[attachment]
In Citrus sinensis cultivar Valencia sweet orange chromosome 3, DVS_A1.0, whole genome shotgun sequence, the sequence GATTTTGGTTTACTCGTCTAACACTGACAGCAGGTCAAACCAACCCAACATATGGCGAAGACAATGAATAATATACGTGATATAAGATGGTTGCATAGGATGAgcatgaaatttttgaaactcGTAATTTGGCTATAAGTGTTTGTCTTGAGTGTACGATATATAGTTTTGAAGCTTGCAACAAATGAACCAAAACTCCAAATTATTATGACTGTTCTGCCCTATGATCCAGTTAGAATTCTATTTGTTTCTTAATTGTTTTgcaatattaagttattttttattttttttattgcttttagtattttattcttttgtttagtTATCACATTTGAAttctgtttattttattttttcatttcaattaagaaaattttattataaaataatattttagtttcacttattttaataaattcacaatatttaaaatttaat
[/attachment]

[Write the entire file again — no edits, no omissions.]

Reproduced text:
In Citrus sinensis cultivar Valencia sweet orange chromosome 3, DVS_A1.0, whole genome shotgun sequence, the sequence GATTTTGGTTTACTCGTCTAACACTGACAGCAGGTCAAACCAACCCAACATATGGCGAAGACAATGAATAATATACGTGATATAAGATGGTTGCATAGGATGAgcatgaaatttttgaaactcGTAATTTGGCTATAAGTGTTTGTCTTGAGTGTACGATATATAGTTTTGAAGCTTGCAACAAATGAACCAAAACTCCAAATTATTATGACTGTTCTGCCCTATGATCCAGTTAGAATTCTATTTGTTTCTTAATTGTTTTgcaatattaagttattttttattttttttattgcttttagtattttattcttttgtttagtTATCACATTTGAAttctgtttattttattttttcatttcaattaagaaaattttattataaaataatattttagtttcacttattttaataaattcacaatatttaaaatttaat